Sorry it's such an old post but I do not wish to seem pompous or no -all in my reply although it may seem absolutely that is my intention but I feel a fisher with a vast experience such as Oglesby and his pal Falkus knew what to 'expect' before it happened and they gained that perception through as Oglesby said through the 'hard and bitter school of experience'.
When the ability to be able to catch both sea trout and salmon with a bare hook on a genuine take becomes a far too regular occurrence the fisher firstly does not believe the truth himself but if that fisher declines to believe what he has gained from his experience then that would be absolutely counter productive to his goal - catching fish with an artificial lure and especially a lure he ties himself and especially if it is a tying of his own design.
There has been and still is a lot of mumbo jumbo about what is needed to tie a very successful lure.
The pattern most of the time needs only to be minimal to seem alive.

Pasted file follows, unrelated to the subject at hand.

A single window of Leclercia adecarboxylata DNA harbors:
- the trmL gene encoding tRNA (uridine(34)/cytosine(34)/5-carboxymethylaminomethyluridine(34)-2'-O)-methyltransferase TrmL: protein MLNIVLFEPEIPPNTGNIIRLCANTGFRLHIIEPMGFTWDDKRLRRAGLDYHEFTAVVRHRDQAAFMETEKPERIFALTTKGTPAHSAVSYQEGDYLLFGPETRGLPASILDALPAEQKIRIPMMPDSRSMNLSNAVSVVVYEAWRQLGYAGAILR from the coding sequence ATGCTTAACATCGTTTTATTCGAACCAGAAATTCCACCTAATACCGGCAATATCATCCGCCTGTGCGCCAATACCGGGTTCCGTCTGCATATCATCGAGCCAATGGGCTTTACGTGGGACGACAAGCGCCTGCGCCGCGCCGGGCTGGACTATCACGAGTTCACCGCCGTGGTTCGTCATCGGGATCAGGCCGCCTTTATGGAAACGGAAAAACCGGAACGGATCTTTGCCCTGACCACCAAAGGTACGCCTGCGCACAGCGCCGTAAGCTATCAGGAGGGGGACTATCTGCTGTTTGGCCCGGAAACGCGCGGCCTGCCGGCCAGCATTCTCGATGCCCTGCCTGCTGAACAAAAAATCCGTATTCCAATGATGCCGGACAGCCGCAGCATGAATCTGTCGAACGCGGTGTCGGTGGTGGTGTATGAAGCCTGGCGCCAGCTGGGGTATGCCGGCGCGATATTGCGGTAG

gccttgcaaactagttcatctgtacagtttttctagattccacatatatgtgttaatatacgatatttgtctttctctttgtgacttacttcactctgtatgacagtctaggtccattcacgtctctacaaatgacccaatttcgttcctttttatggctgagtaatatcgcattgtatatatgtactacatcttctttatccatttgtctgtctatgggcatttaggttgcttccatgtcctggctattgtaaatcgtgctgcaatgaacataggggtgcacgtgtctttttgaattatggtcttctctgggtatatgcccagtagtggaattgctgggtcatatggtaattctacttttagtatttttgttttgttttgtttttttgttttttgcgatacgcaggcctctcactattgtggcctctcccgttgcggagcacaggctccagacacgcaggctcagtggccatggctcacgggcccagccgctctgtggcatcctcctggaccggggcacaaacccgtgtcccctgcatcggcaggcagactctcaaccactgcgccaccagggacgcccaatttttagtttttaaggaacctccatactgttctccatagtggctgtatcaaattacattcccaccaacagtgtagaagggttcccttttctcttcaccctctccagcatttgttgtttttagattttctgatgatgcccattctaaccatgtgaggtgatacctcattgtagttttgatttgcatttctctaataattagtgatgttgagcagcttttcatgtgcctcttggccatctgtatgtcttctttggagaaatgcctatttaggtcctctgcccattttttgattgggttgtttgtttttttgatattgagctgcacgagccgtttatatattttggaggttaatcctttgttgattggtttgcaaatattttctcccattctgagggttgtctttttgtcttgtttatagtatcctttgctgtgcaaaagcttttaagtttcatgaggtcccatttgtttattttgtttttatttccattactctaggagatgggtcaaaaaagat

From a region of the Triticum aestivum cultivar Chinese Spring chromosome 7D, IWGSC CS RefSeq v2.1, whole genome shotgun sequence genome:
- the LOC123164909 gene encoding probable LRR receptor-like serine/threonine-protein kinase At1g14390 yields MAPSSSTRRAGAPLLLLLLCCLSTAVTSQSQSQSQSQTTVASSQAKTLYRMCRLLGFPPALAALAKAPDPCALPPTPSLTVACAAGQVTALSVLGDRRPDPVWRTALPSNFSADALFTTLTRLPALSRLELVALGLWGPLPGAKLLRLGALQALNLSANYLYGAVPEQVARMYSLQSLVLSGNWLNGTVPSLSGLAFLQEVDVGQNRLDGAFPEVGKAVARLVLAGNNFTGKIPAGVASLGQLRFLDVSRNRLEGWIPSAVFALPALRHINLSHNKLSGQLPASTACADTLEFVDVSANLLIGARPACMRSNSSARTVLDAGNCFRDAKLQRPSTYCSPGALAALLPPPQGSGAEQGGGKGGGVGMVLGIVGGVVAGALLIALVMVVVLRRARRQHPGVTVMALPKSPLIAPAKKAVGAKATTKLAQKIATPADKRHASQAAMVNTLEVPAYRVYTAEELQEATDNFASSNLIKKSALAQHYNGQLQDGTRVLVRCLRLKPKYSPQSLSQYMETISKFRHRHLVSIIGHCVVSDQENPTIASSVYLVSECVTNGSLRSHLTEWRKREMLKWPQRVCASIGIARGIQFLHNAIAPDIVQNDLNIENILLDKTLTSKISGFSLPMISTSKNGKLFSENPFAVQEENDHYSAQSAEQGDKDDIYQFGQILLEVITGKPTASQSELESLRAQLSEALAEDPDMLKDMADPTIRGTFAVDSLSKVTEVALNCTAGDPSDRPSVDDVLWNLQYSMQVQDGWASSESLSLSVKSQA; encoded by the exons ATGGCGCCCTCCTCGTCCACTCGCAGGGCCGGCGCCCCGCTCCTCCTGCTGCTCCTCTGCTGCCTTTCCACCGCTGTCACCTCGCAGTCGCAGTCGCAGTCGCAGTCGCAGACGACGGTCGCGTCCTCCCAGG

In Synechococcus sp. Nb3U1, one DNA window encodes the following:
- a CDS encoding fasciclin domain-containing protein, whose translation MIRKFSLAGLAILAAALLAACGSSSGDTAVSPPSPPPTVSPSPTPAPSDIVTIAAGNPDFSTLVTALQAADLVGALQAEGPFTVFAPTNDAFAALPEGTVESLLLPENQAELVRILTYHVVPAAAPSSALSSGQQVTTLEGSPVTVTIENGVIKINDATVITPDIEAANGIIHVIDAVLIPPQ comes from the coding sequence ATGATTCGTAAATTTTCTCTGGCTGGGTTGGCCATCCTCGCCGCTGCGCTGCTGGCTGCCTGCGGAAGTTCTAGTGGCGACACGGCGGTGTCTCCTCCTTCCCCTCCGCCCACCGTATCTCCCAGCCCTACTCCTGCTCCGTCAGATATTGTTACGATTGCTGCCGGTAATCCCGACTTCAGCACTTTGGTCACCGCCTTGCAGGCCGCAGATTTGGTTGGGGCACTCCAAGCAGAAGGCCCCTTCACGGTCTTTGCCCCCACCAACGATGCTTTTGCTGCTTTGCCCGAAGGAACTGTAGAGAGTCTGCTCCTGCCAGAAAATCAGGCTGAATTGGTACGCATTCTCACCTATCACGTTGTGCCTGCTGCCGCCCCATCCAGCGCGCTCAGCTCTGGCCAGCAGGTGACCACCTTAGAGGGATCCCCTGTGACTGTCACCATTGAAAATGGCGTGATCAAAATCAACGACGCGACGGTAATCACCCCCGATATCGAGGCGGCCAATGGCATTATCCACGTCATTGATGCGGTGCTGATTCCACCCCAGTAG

What a salmon or a sea trout sees when the hook is moving at about 100 miles an hour is any ones' guess and guess is all we can do because to my knowledge no fish has ever given a satisfactory explanation to this phenomenon.

If a bare hook is embedded behind the hard pallet in the soft tissue of the throat of more than half a dozen or so salmon I firmly believe that fish meant to seize hold of that hook without exemption.

I am not bluffing or lying when I say that a Scotsman told me they are banging the worm but I can't hook one! I said nothing as he walked away from the little waterfall that was 'holding them up'
First cast a 17 1/2 lb salmon took a bare stewart tackle right in the throat. I though this was ridiculous but continued to build on the experience although now I hear from the Bailiff that casting a bare hook is now not allowed!
I would have the utmost confidence in a tube fly that had a bit of brown black and a touch of orange in it that fished at the correct height so that any fish could see it and appeared to 'confront it'. I would also like to think it behaved as a shrimp does when threatened. I would not be too bothered that the lure did not stick out like sore thumb but I would feel more hopeful that my lure seemed to blend in with the bed of the river. It seems to be well worth knowing that a fishes eyes are far more acute than ours in that they can see microscopic organisms even in low light conditions....